"I

ma! Ima!”

“Calm down, Meir,” said my father. “Before you panic, we should consider a logical explanation.”

My heart is lodged in my throat. Where is my mother? Where is little Yael?

Abba dials Ima’s number. It rings and rings, until finally I hear her voice on the loudspeaker. “Hello? Yosef?”

“Sarah, is everything alright?”

“I hope so,” I hear her reply. “The hospital called me to come in right away. Leah’s vital signs are irregular.”

“What happened?”

“Nobody knows. She was fine this afternoon when I visited her with Meir. There were even some encouraging signs of improvement in her condition. This evening her blood pressure spiked, then dropped, and then rose again. “

“Maybe she has some kind of infection?”

“We’re waiting for her tests to come back, but the initial results are normal. She doesn’t have a fever, which is a good sign.”

“Where is Yael?” my father asks.

“I didn’t have very many options,” Ima explains. “I couldn’t bring her with me to the hospital and I didn’t want to disturb you at shul, so I took a chance and asked our neighbor Shuly on the second floor to watch her. She teaches at a special ed school so I hoped she could manage until you could pick her up.”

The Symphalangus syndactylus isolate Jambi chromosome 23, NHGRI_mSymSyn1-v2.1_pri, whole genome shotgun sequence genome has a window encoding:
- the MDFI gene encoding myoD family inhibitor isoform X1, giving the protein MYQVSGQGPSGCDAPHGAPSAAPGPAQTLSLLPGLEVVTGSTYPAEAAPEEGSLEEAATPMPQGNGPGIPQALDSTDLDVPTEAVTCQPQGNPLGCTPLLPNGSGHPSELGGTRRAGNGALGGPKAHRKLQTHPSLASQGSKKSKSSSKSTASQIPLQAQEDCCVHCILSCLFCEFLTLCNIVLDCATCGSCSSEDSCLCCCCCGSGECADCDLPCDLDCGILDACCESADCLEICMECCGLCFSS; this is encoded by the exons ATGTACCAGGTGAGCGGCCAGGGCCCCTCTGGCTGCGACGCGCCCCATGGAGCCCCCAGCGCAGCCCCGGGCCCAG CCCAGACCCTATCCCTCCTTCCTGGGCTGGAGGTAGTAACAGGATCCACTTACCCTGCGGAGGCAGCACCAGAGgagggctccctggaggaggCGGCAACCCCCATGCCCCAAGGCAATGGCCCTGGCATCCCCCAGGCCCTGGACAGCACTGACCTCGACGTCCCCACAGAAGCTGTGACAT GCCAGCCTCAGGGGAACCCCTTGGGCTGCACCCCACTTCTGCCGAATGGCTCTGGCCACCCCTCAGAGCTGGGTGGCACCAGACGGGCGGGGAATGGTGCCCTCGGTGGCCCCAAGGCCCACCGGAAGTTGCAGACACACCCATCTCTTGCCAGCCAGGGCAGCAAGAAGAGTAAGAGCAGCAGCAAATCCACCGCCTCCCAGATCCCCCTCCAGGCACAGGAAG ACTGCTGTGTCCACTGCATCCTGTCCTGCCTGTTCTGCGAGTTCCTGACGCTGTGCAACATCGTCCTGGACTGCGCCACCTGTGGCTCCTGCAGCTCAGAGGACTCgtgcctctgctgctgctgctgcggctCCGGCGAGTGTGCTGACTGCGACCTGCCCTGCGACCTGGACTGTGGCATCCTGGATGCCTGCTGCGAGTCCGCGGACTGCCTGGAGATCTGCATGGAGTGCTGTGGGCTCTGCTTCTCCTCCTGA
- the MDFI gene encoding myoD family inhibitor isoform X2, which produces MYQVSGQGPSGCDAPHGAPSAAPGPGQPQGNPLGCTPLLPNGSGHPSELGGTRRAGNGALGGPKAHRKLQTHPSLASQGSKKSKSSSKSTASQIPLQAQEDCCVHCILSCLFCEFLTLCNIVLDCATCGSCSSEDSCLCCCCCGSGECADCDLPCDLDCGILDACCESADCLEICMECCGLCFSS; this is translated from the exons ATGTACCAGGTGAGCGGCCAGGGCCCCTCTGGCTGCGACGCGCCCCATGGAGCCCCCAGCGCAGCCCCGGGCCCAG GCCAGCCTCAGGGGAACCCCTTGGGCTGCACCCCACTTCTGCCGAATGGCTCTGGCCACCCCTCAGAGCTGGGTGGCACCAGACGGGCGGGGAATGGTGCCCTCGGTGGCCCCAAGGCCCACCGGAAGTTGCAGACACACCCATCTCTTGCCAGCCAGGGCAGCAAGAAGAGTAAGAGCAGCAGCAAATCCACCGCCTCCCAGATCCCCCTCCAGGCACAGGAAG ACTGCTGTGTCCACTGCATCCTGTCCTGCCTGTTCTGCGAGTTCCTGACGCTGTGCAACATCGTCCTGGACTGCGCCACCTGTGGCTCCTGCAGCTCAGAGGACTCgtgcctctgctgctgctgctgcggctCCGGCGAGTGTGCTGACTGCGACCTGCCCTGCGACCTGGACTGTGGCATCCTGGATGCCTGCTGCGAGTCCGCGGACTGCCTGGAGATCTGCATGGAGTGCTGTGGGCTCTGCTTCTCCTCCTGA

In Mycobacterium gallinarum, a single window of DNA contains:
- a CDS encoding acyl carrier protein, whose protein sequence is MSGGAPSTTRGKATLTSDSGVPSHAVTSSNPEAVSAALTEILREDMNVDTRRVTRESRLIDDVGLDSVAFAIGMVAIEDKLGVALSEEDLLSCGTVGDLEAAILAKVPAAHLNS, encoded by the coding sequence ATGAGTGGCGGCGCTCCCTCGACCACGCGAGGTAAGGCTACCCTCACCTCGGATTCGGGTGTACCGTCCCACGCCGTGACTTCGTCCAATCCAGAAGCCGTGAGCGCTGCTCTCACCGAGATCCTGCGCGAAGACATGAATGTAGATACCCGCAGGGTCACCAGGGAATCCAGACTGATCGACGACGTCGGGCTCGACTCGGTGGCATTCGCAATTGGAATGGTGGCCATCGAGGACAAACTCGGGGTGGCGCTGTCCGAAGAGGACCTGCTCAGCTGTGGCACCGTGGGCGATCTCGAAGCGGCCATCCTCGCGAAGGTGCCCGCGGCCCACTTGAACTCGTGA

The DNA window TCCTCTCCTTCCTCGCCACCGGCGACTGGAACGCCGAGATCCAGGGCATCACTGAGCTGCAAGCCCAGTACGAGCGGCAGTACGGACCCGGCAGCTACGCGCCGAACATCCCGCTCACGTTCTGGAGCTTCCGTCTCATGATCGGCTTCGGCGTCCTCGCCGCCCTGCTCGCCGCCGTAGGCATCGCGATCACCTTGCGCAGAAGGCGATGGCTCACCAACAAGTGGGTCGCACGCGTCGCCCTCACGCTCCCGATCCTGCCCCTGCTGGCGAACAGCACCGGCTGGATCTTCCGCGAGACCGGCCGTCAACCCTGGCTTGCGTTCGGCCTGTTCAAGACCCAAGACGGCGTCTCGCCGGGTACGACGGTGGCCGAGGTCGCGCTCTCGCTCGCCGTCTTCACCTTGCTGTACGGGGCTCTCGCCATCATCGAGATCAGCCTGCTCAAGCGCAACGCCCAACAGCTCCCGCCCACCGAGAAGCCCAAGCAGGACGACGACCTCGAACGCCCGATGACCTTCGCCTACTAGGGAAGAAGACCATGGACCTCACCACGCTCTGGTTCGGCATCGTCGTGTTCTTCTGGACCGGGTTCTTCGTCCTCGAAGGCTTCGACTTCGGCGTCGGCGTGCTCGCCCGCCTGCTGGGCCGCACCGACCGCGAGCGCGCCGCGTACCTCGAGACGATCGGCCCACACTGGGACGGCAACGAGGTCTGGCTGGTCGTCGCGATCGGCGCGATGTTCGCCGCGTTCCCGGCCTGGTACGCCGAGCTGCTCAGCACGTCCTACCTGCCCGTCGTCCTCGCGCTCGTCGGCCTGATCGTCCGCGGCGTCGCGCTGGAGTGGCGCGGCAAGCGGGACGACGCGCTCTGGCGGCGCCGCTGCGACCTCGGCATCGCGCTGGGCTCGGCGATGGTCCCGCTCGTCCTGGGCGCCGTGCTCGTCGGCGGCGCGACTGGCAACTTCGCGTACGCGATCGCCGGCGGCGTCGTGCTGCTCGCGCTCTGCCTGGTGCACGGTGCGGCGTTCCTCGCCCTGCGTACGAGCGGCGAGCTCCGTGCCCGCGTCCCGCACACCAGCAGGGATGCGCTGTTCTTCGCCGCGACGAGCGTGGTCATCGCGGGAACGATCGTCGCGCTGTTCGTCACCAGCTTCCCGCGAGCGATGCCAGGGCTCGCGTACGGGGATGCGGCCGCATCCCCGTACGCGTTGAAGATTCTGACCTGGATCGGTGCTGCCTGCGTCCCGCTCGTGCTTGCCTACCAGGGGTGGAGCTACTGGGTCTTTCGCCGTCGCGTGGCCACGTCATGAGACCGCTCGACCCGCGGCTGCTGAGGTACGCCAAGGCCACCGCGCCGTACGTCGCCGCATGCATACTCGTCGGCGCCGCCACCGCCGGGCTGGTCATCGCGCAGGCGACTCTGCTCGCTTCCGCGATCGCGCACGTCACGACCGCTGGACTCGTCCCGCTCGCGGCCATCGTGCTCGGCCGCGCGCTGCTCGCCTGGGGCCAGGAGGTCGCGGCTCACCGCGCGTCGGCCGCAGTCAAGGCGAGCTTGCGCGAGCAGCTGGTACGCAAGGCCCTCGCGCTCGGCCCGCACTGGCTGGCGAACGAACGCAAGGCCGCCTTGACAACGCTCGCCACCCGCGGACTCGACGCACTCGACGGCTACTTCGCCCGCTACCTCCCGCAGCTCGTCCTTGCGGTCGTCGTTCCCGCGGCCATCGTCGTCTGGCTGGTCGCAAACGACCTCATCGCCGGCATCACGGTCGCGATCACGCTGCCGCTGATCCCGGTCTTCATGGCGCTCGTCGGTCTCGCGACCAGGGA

“Excellent. If Yaeli agreed to stay without you, it’s progress for her. Just a minute.” Abba turns to me. “You know the Kurniks on the second floor? Ima says Yael is there. Do you mind bringing her home?”

Of course I agree, though I’d rather stay and find out about my biological mother’s condition. Mrs. Kurnik assures me that Yael behaved well and that she can come and play again whenever she wants. Yael skips and dances down the hall, so I guess she had a good time at the neighbor’s house.

We come home. Abba is on the phone with someone else now. From what I can hear it sounds like a medical askan. They are discussing bringing in a specialist for my mother. Yaeli tags along behind me into the kitchen. I scan the contents of the fridge before taking out eggs, milk and butter, cucumbers and tomatoes. I’ll make omelets for supper. It won’t be as tasty as my mother’s, but at least we won’t be hungry.

While I’m occupied at the stove I hear Yael moving around behind me. There are sounds of a chair dragging and cabinet doors opening and closing. As soon as I’ve carefully spilled the egg mixture into the sizzling butter for the first omelet I turn around to see what my little sister’s up to.

 Wow, I don’t believe it — Yael is setting the table all by herself! Without prompting she took the right number of plates and put them in our regular places. The glasses are on a shelf too high for her to reach even with a chair, so I put them down on the countertop. She carries them carefully to the table. “You’re fantastic!” I tell her. “Wait until Abba sees what you did! What will Ima say when we tell her?”

Yael ducks her head, but she’s grinning. She’s proud of herself and I’m glad. This little girl’s come a long way since her first day when she hid under the table. (Excerpted from Mishpacha Jr., Issue 732)